An Atlantic salmon pattern in progress is displayed by Brett Bruel of Renton, a member of a tying guild for the classic salmon flies. (Mike Benbow)

An Atlantic salmon pattern in progress is displayed by Brett Bruel of Renton, a member of a tying guild for the classic salmon flies. (Mike Benbow)

Arlington angler lends helping hand to wounded veterans

Retired colonel Jesse Scott invented a device to help those with lost limbs tie fishing flies with one hand.

By Mike Benbow / Special to The Herald

ALBANY, Ore. — In 2006, Arlington’s Jesse Scott was concerned about the growing numbers of wounded military members returning from places such as Afghanistan and Iraq, where explosive devices are common.

A retired Air Force colonel, Scott started volunteering at Madigan Army Medical Center in Tacoma, helping wounded soldiers, many of whom had lost or damaged limbs, with their occupational therapy.

“They were making wallets … Boy Scout stuff,” Scott said.

So the avid fly fisher started a fly-tying program even though few of the young men he was working with knew or cared anything about fly fishing. They tied a lot flies with garish colors that didn’t look like something a fish would eat, Scott said, but he noted it still gave them a sense of accomplishment.

A small baitfish pattern tied and displayed at the fly fishing expo in Albany, Oregon. (Mike Benbow)

A small baitfish pattern tied and displayed at the fly fishing expo in Albany, Oregon. (Mike Benbow)

Then Scott met Marv Johnson, a master sergeant with a bullet through one arm, who actually wanted to catch fish with the flies he made in therapy.

So Scott went into his garage with a handsaw and a power drill and developed a functional fly-tying vise with alligator clips and extra gadgets that allowed Johnson and others to tie effective fishing flies using only one hand.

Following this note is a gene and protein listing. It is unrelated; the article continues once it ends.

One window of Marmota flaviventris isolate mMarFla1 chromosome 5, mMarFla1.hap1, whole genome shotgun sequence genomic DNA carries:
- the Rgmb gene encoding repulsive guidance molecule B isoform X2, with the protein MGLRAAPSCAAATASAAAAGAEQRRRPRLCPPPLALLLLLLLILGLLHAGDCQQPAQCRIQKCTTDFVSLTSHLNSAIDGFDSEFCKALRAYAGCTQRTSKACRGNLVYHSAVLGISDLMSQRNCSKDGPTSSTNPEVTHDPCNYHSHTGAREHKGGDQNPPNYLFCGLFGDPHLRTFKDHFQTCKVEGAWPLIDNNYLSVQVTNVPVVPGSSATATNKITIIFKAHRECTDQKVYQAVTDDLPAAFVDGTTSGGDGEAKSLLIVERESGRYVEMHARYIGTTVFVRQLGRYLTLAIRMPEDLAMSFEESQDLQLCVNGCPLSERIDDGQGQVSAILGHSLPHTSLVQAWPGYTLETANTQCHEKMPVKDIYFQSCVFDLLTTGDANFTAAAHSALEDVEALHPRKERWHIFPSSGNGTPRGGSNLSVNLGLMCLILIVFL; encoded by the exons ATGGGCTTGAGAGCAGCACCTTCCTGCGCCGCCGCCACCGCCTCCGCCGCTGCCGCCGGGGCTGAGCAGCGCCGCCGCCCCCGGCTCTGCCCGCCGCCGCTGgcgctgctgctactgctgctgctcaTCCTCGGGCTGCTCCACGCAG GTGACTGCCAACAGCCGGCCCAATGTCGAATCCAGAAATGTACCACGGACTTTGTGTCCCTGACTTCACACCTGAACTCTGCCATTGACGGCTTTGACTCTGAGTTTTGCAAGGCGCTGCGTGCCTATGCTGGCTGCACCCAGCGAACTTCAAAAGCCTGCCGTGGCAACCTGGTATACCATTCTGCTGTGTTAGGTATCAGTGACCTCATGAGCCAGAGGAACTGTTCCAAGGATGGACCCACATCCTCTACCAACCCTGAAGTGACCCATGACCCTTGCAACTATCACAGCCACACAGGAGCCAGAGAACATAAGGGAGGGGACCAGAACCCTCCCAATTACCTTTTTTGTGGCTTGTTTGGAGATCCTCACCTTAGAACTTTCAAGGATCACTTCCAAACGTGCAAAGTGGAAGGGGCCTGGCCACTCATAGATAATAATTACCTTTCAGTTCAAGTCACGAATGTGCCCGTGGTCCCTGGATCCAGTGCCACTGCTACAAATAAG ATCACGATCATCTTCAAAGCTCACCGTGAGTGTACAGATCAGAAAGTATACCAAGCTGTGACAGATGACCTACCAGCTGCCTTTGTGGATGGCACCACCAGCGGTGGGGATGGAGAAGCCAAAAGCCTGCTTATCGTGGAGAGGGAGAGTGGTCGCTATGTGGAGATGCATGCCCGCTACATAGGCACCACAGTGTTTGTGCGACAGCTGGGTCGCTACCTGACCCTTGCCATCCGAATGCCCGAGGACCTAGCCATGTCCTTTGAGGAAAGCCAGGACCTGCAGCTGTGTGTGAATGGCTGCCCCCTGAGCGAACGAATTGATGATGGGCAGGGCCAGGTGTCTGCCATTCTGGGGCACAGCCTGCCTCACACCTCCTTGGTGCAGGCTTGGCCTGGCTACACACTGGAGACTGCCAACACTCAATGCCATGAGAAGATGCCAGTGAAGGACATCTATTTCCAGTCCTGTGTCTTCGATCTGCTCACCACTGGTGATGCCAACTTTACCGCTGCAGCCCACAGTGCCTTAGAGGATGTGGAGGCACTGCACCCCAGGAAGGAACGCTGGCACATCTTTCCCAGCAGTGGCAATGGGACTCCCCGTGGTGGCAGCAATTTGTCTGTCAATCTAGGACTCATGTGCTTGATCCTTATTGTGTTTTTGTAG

Scott was in Oregon earlier this month displaying the device at the Northwest Fly Tyer and Fly Fishing Expo in Albany. He calls his invention the Evergreen Hand, named after the Evergreen Fly Fishing Club in Everett.

Jesse Scott of Arlington shows the device he invented to allow people to tie fishing flies with only one hand. (Mike Benbow)

Jesse Scott of Arlington shows the device he invented to allow people to tie fishing flies with only one hand. (Mike Benbow)

Since inventing the device, Scott has received help from a group of fly anglers more skilled in engineering and manufacturing. Boeing provided engineering time valued at $250,000. Home Depot provided materials. A nonprofit group, Olympic Peninsula Fishing Innovations, was established.

And a device called the Casting Partner was developed to help people with only one functional arm and hand cast a fly line and bring it in, hopefully with a fish attached. Scott said the Veterans of Foreign Wars and the American Legion have been very generous, as have many individuals.

“We refined the process and reduced the cost,” Scott said.

A tier applies glue activated by ultraviolet light to lock in a plastic eye on a small baitfish pattern. (Mike Benbow)

A tier applies glue activated by ultraviolet light to lock in a plastic eye on a small baitfish pattern. (Mike Benbow)

The end result is that since those days in Scott’s Arlington garage, OPFI has provided more than a 1,000 of the fly fishing and tying devices free of charge for people who need them, and not just veterans.

Scott said the devices have gone to other countries as well, including Chile, Germany, Japan, Canada, Estonia and the Czech Republic.

“Feedback has been hard to get, but we do hear from some of the users,” Scott said. “We heard from one little boy who lost his hand in a farming accident. Now he can continue fly tying.”

Scott said fishing and tying flies are fun, relaxing activities that help heal the mind body and spirit.

Scott’s booth was one of many at the fishing expo in Albany, which is sponsored by the International Federation of Fly Fishers. It’s the largest such event in the Northwest and offered some 200 fly-tying demonstrations, dozens of venders, casting demonstrations and a number of classes.

World fly casting champion Maxine McCormick, 15, provides casting tips at a recent fly fishing expo in Oregon. (Mike Benbow)

World fly casting champion Maxine McCormick, 15, provides casting tips at a recent fly fishing expo in Oregon. (Mike Benbow)

Among the featured casters was Maxine McCormick, 15, who won gold medals in the world championships in England in 2018 in both accuracy and in two-handed casting. Her two-hand cast went 189 feet.

She also made a silver medal in one-handed casting for sending her fly 161 feet, twice as far as what would be considered a very good cast.

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